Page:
The lateral vibration problems of the Millennium Bridge are very unusual, but not entirely unique.[4] Any bridge with lateral frequency modes of less than 1.3 Hz, and sufficiently low mass, could witness the same phenomenon with sufficient pedestrian loading. The greater the number of people, the greater the amplitude of the vibrations. Other bridges which have seen similar problems are:

* Birmingham NEC Link bridge, with a lateral frequency of 0.7 Hz

* Groves Suspension Bridge, Chester, in 1977 during the Jubilee River Regatta

* Auckland Harbour Road Bridge, with a lateral frequency of 0.67 Hz, during a 1975 demonstration[5]

Note that Arups failed to take into account the problems at previous bridge sites.

They really aren't good at things that can move.

This is a complete non-starter, being driven by an optimistic loon, who happens to have a friend in the Guardian.

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Keep it simple and don't try and confuse:

10,000 households at 400/ year bills = 4M (The 10K number is their MOST OPTIMISTIC NUMBER)

4M per year X 25 years (Their MOST OPTIMISTIC NUMBERS) = 100M

For this to be viable the break-even cost over 25 years is 100M

The whole Dream Energy fallacy is based on increasing energy costs 10 fold - which results in going Amish or Mad Max.

I would say it's worse than that unfortunately. Say cost of capital is 5%-amortize 100m over 25 years at 5% (assuming no maintainence costs either). Far higher than 4m per year. I haven't got my Perrys tables to hand and can't be arsed with the online calculator but you get my drift-the figures don't add up. Way too high.

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Did you mean horizontal axis, as opposed to vertical? Plus you have the bearing wear on vertical axis, unless you can get really powerful maglevs.

I did. My bad.

There shouldn't be any problem with bearing wear, anyway, such items are replaced as the need arises. The wing probably isn't that heavy, and the rotational speed is low, and there wouldn't be much side thrust from drag. What it does seem to eliminate is the blade shielding which gives rise to tower vibration, which can be a real headache.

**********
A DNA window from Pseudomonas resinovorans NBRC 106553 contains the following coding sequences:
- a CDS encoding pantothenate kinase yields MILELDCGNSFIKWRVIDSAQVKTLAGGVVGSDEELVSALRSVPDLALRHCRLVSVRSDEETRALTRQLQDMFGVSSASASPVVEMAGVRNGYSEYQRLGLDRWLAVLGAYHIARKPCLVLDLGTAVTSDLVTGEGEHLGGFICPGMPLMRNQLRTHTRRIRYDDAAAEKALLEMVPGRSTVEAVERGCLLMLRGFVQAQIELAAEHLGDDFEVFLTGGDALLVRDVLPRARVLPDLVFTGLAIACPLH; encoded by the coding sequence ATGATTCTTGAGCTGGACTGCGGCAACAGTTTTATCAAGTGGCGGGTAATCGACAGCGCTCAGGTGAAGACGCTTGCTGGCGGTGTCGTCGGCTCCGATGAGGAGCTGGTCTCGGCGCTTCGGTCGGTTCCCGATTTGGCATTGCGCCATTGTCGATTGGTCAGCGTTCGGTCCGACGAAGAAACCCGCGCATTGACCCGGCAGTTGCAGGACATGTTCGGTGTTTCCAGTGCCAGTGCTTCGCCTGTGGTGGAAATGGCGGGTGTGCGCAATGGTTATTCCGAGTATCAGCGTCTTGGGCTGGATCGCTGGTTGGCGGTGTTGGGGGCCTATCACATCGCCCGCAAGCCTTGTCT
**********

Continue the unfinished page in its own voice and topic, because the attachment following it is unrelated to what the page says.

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Don't worry, its a monkey with a keyboard.

The fact is wind power is being installed in exponentially increasing capacity already, monkeys have no effect on that. 4.6GW is already operational in the UK, 2.5GW is in construction (1.5Gw offshore) and 6.4GW has been approved for future construction (2.7GW of it offshore).

There is a massive worldwide construction boom in wind power, China added 13GW last year, doubling their capacity. Spain currently has 19GW, Germany 25GW.

So what.

Who's funding these albatrosses? It wouldn't happen to be the same shills that bought the CDOs based on the previous bubble - property.

I hope the idiots like yourself do buy into this crap and buy up all the Dream Energy stocks. I will look forward to shorting them to zero where they belong.

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So what.

Who's funding these albatrosses? It wouldn't happen to be the same shills that bought the CDOs based on the previous bubble - property.

I hope the idiots like yourself do buy into this crap and buy up all the Dream Energy stocks. I will look forward to shorting them to zero where they belong.

Who cares?

They are being built by by mainly foreign companies who will sell the electricity at a profit to UK consumers. Its not of any consequence, if you want electricity in the UK you will buy 20% or so from wind generators.

I would say it's worse than that unfortunately. Say cost of capital is 5%-amortize 100m over 25 years at 5% (assuming no maintainence costs either). Far higher than 4m per year. I haven't got my Perrys tables to hand and can't be arsed with the online calculator but you get my drift-the figures don't add up. Way too high

You have got the figures mixed up.

The turbines will return at least £100 million over 25years and cost around £8million to build, so they are profitable.

Edited by Peter Hun

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More pie in the sky rubbish.

Take the most optimistic numbers: 10,000 X 400 = 4M

4M X 25 = 100M

Good luck designing, building, installing, maintaining this albatros in the middle of the sea for 100M.

Electric bills would have to increase 10 fold for this to be even remotely viable.

Also, the 25 year lifespan is laughable.

2 million barrels of oil over its lifetime. Blinding! Well thats the end of fossil fuels then. :lol: